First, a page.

The firing of cops, military leaders like Mattis, Mullen, and Allen speaking out, police chiefs hired for their ability to say the right things, even a serious effort at changing the rules of engagement (with body cams, etc.) and creating mechanisms of accountability, none of these collected points of inflection will be sufficient to change America. In fact, we may be looking at an America where brutality and violence divide along partisan lines that are unlikely to change much at all. Not in the short term. Not for perhaps a generation, if at all.
I am not resigning to cynicism but rather responding to facts. More remarkable than the Admirals and Generals speaking up against Trump and military overreach is the Senator from Arkansas who we have good reason to believe represents more than his constituents but the majority of the military and police. (I present the evidence for that claim below.)
Cotton’s views are right before our eyes in the continued, self-evident police brutalities we are seeing reported daily (e.g., the reports this morning out of Buffalo and in NYC). However these are mitigated by anecdotes of take a knee kumbaya moments between cops and protestors, what we are seeing is part of an entrenched culture that is driven by worldviews and ethos. Those worldviews are fascist and that ethos is violence. The military guarding Federally controlled sites in D.C. have all the appearances of the secret police. But it is their conscience that troubles me as much as their behaviors.
What we have are problems so deeply rooted, so structural and systemic, we must take a sober breath and serious look at what our American future portends. Yes, we are looking at endemic racism that saturates all of white America. But it is not all the same across American culture or even among whites.
America’s “conservative” culture, it’s Fox Nation is not an exception. It is a worldview shared by millions. It is the dominant voice of police and military culture and we have the unfortunate evidence to prove that. Those with the power to brutalize hold deeply held convictions that are not likely to change.
We know that too and have only begun to come to terms with the relationship between explicit forms of violence and the authority to use it. That discussion faces a cultural wall that may be higher and less climbable than all the brutalizing fakery that supports Trumpism. America’s “conservative” and “Christian” white culture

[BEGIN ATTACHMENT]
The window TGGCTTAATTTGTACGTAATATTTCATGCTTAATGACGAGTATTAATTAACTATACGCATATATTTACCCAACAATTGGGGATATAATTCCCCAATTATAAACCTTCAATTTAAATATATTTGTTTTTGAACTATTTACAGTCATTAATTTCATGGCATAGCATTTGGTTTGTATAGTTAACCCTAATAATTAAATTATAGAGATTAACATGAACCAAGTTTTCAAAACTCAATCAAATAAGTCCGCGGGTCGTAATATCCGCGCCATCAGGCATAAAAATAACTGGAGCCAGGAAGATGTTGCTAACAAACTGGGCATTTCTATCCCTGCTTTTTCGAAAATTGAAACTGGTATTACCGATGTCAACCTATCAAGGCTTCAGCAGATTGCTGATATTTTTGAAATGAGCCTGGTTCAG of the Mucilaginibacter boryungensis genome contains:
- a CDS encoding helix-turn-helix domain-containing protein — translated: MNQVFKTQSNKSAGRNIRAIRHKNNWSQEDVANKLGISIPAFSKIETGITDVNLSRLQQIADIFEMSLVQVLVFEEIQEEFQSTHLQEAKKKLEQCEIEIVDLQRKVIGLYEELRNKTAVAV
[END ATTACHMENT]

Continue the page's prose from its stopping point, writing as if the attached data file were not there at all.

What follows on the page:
I would hope that bad cops know that they can no longer count on the current culture of policing to condone and support their outrageous behavior. But I am not at all optimistic. The current situation is more likely to reflect another partisan divide that is so deep and so pervasive as to present a nearly-intractable problem.
To wit, a United States Senator’s op-ed piece in the NYTimes advocated violence against protestors and not only police but military force. Further, some 42% of voters apparently still strongly support Trump and Trump supporters are far more adamant and committed to their fascist predilections. We can expect Trump’s support not to change much in the coming months before the election. Why? It hasn’t budged one bit really. Senator Cotton’s despicable views were a resume and a job application for the Secretary of Defense job so that Trump can fire Esper. Does anyone think that McConnell would not confirm Cotton in that job?
And given the way “acting” appointments are used, what is to stop Trump? The fascist regime has deep support if not majority support—and those same fascists are racists, homophobes, and willing to do anything to advance their agendas. All in the name of Christianity too. This is not some fringe element of America.
According to a July 2019 Pew poll in a survey of nearly 1,300 veterans conducted in May and June, 57 percent of respondents said they approve of how Trump is leading the armed forces. In contrast, about 41 percent said they disapprove of how he has handled running the military.
The numbers are the mirror image of the overall American public. In a separate, non-veterans poll from Pew Research (a nonpartisan polling and analysis group) conducted over the same time frame, 57 percent of those surveyed said they disapprove of Trump’s work as commander in chief, and 41 percent said they approve. The culture of the military, like the culture of police, is decidedly against the majority of Americans. And the truth is, we know this and are scared for our lives in the streets because we should be.
What happens next is nothing less than a fight for the soul of America. But even if Trumpists are all soundly defeated in November—somehow there is an election that defeats the chaos that Republicans know they need to “win”—these forces and cultures of violence are not going away. They are entrenched it would appear in the rank and file of the police and military—not necessarily their leadership or at least all of it. The majority culture of those within these ranks appears ideologically committed to the deeper racism and bigotry that infects our nation.
Can this powerful minority culture that advocates violence and secures its bigotries be changed? It will take changing their children and their children’s children. This is in part already happening with what we are seeing now in the streets. It is a multiracial coalition of predominantly young people risking their lives in a pandemic to fight for democracy without violence and bigotry.
My hope is that this will continue unrelentingly until November at which point we vote the worst to the margins. Senator Cotton will still be in office. Those majority numbers of police and military are likely to still support these views. But if we commit to keeping this accountability our principle objective then we are not powerless and there is a future. I hope to teach their children well for at least another decade.